Or something more sensible
By John ďjaQĒ Andrews† firstname.lastname@example.org
The long national nightmare is over. After innumerable delays and changes in direction, Windows Vista is finally ready to ship to consumers at the end of this month.
Already shipped to computer manufacturers and some volume license customers, Vista is the first operating system from Microsoft in five years. Yes, XP has been around since 2001; if it hasnít seemed that long, itís probably because XP is genuinely more stable and usable than previous versions, which only promised perfect stability. It also got frequent updates that actually mattered, from security features and spyware removal tools to good device support.
So why upgrade? Good question. Internet Explorer 7, with popup blocking and tabbed browsing, was released for XP. The new file system originally planned for Vista was scrapped. And you need a fairly new PC to fully take advantage of all Vistaís features: 1GB of RAM, 15GB of free hard drive space, a DVD drive and 128MB of graphics memory.
The most visible changes from XP to Vista are the user interface and the search feature. The new interface is the main reason for the graphics memory requirement and adds 3D and transparency features. Thatís right, when you stack windows on top of windows, you can look at the stack from several views, and even look through some! The mind truly boggles.
The improved search feature is touted to be faster ó in fact, itís called Instant Search. Hard drive contents are indexed constantly, so a search is looking through that index rather than the actual file system. Itís also looking at more file attributes, like keywords you assign to them. You can even save your searches for later use.
If all this sounds like thin excuse for spending hundreds of dollars on an operating system upgrade, consider that you get better security and file sharing capabilities. Supposedly.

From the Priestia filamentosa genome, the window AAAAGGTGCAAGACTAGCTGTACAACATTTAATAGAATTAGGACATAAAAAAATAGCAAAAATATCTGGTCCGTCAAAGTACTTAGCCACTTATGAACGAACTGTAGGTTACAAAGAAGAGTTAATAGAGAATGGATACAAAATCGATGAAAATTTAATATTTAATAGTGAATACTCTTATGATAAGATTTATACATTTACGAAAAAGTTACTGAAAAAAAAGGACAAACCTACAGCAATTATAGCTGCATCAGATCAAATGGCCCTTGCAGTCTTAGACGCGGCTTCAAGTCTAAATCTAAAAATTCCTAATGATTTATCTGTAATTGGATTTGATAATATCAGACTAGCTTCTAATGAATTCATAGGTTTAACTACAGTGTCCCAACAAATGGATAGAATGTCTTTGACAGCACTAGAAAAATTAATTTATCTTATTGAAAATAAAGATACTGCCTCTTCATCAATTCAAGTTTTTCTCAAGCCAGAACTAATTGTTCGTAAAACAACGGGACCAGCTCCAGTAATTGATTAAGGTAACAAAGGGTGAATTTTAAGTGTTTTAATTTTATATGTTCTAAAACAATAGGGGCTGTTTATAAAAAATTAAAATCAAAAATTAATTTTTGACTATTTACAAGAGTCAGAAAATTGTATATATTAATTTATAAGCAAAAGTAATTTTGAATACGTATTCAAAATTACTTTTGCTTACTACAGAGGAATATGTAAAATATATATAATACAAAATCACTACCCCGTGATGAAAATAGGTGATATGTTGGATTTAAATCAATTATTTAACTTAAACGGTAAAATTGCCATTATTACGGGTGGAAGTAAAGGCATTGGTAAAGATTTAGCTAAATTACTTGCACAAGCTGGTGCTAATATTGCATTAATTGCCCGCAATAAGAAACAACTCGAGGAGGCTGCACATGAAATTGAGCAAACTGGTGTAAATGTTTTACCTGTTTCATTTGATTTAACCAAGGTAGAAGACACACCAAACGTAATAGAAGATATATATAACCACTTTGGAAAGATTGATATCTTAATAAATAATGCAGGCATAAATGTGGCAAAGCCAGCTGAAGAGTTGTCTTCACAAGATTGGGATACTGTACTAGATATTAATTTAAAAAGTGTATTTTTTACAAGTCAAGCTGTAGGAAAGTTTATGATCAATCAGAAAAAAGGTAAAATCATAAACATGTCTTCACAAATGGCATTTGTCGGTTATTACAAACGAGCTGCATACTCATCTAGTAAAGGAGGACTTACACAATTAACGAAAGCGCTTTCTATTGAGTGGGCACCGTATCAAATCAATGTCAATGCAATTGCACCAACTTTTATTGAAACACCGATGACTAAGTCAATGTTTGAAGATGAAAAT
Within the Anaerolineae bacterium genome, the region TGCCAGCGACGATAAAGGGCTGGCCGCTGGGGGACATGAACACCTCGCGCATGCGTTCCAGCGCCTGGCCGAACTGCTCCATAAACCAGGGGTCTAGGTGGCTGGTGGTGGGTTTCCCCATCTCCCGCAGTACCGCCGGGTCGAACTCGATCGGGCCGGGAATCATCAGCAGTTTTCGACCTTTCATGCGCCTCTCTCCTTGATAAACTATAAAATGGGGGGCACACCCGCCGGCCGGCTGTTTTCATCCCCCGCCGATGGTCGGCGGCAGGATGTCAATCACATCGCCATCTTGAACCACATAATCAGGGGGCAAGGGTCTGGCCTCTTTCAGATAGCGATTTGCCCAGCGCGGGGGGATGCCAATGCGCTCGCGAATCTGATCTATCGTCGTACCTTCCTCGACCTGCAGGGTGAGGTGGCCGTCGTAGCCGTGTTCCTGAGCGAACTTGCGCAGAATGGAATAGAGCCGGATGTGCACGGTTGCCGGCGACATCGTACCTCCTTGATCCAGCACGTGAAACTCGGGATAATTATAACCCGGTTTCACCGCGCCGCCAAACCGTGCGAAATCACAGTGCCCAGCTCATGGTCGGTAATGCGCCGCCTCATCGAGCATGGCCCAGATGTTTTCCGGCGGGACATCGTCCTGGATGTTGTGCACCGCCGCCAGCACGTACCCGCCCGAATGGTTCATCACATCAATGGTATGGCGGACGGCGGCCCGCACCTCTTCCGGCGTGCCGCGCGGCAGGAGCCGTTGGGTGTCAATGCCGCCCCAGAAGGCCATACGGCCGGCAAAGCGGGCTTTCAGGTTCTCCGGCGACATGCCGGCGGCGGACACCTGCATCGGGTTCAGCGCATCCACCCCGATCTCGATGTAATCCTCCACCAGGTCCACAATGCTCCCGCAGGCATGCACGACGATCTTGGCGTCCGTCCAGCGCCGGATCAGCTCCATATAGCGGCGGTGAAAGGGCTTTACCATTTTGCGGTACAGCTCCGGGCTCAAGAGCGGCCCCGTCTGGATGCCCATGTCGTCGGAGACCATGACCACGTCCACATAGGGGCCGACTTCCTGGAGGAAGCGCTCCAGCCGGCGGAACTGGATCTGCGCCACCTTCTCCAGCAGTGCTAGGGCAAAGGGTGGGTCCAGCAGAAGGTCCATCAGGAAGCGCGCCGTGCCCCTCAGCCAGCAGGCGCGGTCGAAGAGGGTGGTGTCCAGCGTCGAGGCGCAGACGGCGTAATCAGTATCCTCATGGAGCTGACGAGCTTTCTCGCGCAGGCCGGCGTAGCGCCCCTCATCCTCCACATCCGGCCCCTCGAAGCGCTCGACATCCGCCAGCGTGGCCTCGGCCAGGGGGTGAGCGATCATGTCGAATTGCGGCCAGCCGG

Or, consider something else entirely. If you really want a new operating system, there are plenty of options out there for experimentation. And theyíre free.
Yeah, Iím talkiní Ďbout Linux. I know what youíre thinking: no applications, spotty hardware support and lots of command-line typing. I canít honestly tell you that Linux is free of these disadvantages, but itís easier than ever to try out Linux without a lot of pain.
Various Linux distributions have long been available for free download. All you needed was patience and a CD burner and a willingness to futz with your hard driveís partitions. That was too much commitment and risk for some people.
Now, many distributions let you download whatís called a Live CD. Thereís nothing to install ó once you download the operating system and burn it to CD, it runs right from that. In some cases, you can even download to a USB flash drive. Best of all, a few distributions have been made a lot smaller for a quick download.
Take SLAX. Based on the hardcore Linux geekís favorite distro, Slackware, SLAX comes in a few compact sizes. Frodo Edition is 53MB, but itís just a text console. Popcorn Edition is twice the size at 115MB, but includes a graphical user interface, the Firefox browser and AbiWord document editor.
Damn Small Linux packs a graphical desktop, a music player, three browsers, spreadsheet and word processing programs and a bunch more into just 50MB. Like SLAX, it can run from a mini CD or a USB drive.
There are literally too many other options to list here, but try looking at www.livecdlist.com. Or just buy a Mac.